Way down a list of frequently asked questions sparked by the COVID-19 pandemic for papermaker Georgia-Pacific is one great answer to why toilet paper is still scarce in grocery stores: People staying home all the time use about 40% more than they otherwise would.
Before the COVID-19 pandemic, all the people now working, doing their schoolwork or otherwise staying home spent the day in places where bathrooms were well supplied with toilet paper.
What has happened to toilet paper also explains why chicken wings and bacon are now widely available and why internet access at home is sometimes glitchy.
In all those situations, the providers of goods and services designed their operations for a different world than we live in right now.
A better question than why there are shortages or surpluses is why there aren’t many more of them. So just maybe none of these businesses trying to work through problems have done anything wrong.
One fix in the toilet paper market might seem simple — just truck the commercial stuff to Target or grocery stores for them to sell to consumers rather than to mostly empty schools and businesses — but it’s not simple.
The toilet paper made for institutions is very different from Georgia-Pacific’s Angel Soft and Quilted Northern, as a great post in the online publication Marker explained. It’s packaged and distributed differently, too.
Increase production? Georgia-Pacific, for one, has said its running 24/7. But because annual demand for toilet paper had to be one of easiest things to accurately forecast in all of business, the industry was likely operating close to full capacity well before this crisis.
Any provider with excess capacity to make one of the most basic of consumer staples was the leading candidate to get merged out of existence.
The big change in where the customers consume has also affected the market for other things, particularly food. Dairy was disrupted because so much milk and cheese had been consumed in schools and other food-service locations, now generally shut down.
The same thing has happened with bacon, with sharply lower demand from food service because of the requirements of social distancing to slow the virus. Packaged bacon meant for institutional customers can be switched over to retail only with difficulty, because a package might have many times more bacon than a family would normally buy.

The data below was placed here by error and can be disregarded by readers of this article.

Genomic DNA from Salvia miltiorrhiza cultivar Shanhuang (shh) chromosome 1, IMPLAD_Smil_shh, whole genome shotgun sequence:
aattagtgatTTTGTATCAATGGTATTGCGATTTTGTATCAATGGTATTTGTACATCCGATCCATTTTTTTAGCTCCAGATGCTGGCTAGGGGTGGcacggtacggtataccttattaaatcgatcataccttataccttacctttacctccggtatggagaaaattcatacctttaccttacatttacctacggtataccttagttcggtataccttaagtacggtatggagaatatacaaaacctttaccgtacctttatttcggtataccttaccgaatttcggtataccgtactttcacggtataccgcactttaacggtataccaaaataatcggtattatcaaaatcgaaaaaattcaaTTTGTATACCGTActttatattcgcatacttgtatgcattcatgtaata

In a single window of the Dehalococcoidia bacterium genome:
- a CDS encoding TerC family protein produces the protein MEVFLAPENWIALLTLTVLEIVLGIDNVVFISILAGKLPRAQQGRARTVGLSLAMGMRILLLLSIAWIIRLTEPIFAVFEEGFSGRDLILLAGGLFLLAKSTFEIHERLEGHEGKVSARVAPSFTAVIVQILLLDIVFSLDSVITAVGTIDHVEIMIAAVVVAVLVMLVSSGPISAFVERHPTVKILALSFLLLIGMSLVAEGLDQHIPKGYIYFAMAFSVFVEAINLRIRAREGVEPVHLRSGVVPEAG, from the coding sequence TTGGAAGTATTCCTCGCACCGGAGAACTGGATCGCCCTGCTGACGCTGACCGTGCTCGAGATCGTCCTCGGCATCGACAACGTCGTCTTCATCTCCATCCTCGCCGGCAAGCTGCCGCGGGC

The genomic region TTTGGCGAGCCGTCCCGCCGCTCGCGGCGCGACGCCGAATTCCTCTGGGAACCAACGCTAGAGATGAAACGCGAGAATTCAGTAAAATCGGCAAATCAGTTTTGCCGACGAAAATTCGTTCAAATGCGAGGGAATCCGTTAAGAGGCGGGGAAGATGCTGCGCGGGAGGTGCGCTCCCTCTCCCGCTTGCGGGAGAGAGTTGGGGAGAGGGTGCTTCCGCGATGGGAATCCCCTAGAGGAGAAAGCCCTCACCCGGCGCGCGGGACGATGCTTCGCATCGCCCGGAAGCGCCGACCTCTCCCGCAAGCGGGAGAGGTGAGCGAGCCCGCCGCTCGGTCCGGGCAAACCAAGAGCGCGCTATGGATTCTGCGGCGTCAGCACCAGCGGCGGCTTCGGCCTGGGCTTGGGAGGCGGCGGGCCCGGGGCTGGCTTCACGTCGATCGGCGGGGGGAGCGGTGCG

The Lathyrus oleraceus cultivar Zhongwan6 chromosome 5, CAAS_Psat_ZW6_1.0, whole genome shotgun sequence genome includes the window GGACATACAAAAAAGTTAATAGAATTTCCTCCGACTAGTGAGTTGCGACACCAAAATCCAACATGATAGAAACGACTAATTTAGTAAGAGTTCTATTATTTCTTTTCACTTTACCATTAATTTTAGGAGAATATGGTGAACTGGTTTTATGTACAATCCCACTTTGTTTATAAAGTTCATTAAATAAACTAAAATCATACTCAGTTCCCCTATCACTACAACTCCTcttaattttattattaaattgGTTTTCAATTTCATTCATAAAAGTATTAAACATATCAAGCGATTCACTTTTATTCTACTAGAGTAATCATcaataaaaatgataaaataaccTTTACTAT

The chicken wing market also missed one of its big seasonal peaks, the Washington Post reported, as the COVID-19 crisis changed what people want and where they want it.
There are two big annual spikes in chicken wing demand, the Super Bowl in February followed by the March Madness tournament for men’s major college basketball. The basketball event didn’t happen this year.
The Buffalo Wild Wings casual-dining company, now part of Inspire Brands Inc., had to bag a promotion that was going to let some lucky fans actually sleep over at one of its restaurants, to watch up to 32 NCAA basketball games and eat lord knows how many chicken wings.
As the U.S. Department of Agriculture explained in a recent market conditions report, the number of chicks hatched for production from the start of the year through the last week of March was up 4% from a year ago, to roughly 2.5 billion. That’s 5 billion wings.
To produce a chicken wing someone first has to raise a chicken, of course. Decisions on production were made months before the expected first tipoff.
In lots of industries, suppliers can’t stop on a dime. In a supply chain, a slowdown looks a little like a highway fender-bender on a snowy morning. The drivers in the back are not able to pump the breaks in time as cars in front abruptly stop.
A big switch in where consumers use something has happened to the internet service industry, too.
The businesses-conferencing software Microsoft Teams and other technologies have seen usage shoot up since the middle of March. And a competing product called Zoom is being used in my neighborhood for school, birthday parties and happy-hour get-togethers as well as work.
The number of meeting participants using Zoom during a day peaked out at the end of last year at about 10 million, its founder said in a blog post a couple of weeks ago. That shot to more than 200 million per day in March.
Before the pandemic crisis, Netflix and YouTube together accounted for nearly a one-third of internet traffic. Today one reason their shows have kept appearing normally as internet traffic increased is that the firms in recent years quietly reshaped their systems. They built more data centers spread out around the country to reduce the distance on the internet that data flows to reach a customer.
But as impressively as this has all worked, there have been frustrations trying to work at my house, almost certainly with some problem in what’s called the last mile of connections.
Lots of consumers get their internet access through cable TV providers, for example. Cable service was set up originally to get TV programming into the homes of consumers, of course, not necessarily to get customer-generated data quickly back out.
Measured internet speeds can vary throughout a day but download speeds are likely much faster than the upload speeds. When setting up service, who even thought to check the promised upload capability?
Now it might matter, if kids are trying to be present for schoolteachers via Zoom and parents are trying to talk to colleagues on video conferences.
Rather than mutter in frustration if video freezes, though, take a deep breath. Order some chicken wings for delivery and go find the family’s favorite TV series on Netflix or Hulu.
Then be grateful for all the people who made it possible for the shows to keep playing at all.